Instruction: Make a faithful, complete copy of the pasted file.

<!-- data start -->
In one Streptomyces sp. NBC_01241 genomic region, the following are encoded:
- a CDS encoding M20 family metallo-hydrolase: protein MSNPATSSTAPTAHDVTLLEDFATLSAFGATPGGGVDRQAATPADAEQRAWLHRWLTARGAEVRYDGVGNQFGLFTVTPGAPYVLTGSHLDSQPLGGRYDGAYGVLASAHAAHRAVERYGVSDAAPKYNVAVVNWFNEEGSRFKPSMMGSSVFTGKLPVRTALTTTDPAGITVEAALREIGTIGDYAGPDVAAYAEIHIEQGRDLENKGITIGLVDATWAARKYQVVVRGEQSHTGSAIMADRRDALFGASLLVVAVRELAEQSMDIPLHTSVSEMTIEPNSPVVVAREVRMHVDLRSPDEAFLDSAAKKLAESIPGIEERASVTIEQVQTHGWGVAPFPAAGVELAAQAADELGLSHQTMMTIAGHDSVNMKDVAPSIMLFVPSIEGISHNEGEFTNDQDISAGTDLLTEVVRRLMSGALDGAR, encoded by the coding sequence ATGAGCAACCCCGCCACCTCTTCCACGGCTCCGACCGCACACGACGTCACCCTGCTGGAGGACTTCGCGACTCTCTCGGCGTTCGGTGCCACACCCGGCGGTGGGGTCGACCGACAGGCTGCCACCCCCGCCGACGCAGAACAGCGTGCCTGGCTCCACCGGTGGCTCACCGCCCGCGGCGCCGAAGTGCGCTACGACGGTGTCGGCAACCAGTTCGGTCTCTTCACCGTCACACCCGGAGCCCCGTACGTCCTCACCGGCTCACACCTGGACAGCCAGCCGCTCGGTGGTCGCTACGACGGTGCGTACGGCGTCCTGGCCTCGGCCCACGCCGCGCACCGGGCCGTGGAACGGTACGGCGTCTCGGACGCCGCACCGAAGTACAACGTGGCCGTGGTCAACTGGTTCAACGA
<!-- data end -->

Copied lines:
In one Streptomyces sp. NBC_01241 genomic region, the following are encoded:
- a CDS encoding M20 family metallo-hydrolase: protein MSNPATSSTAPTAHDVTLLEDFATLSAFGATPGGGVDRQAATPADAEQRAWLHRWLTARGAEVRYDGVGNQFGLFTVTPGAPYVLTGSHLDSQPLGGRYDGAYGVLASAHAAHRAVERYGVSDAAPKYNVAVVNWFNEEGSRFKPSMMGSSVFTGKLPVRTALTTTDPAGITVEAALREIGTIGDYAGPDVAAYAEIHIEQGRDLENKGITIGLVDATWAARKYQVVVRGEQSHTGSAIMADRRDALFGASLLVVAVRELAEQSMDIPLHTSVSEMTIEPNSPVVVAREVRMHVDLRSPDEAFLDSAAKKLAESIPGIEERASVTIEQVQTHGWGVAPFPAAGVELAAQAADELGLSHQTMMTIAGHDSVNMKDVAPSIMLFVPSIEGISHNEGEFTNDQDISAGTDLLTEVVRRLMSGALDGAR, encoded by the coding sequence ATGAGCAACCCCGCCACCTCTTCCACGGCTCCGACCGCACACGACGTCACCCTGCTGGAGGACTTCGCGACTCTCTCGGCGTTCGGTGCCACACCCGGCGGTGGGGTCGACCGACAGGCTGCCACCCCCGCCGACGCAGAACAGCGTGCCTGGCTCCACCGGTGGCTCACCGCCCGCGGCGCCGAAGTGCGCTACGACGGTGTCGGCAACCAGTTCGGTCTCTTCACCGTCACACCCGGAGCCCCGTACGTCCTCACCGGCTCACACCTGGACAGCCAGCCGCTCGGTGGTCGCTACGACGGTGCGTACGGCGTCCTGGCCTCGGCCCACGCCGCGCACCGGGCCGTGGAACGGTACGGCGTCTCGGACGCCGCACCGAAGTACAACGTGGCCGTGGTCAACTGGTTCAACGA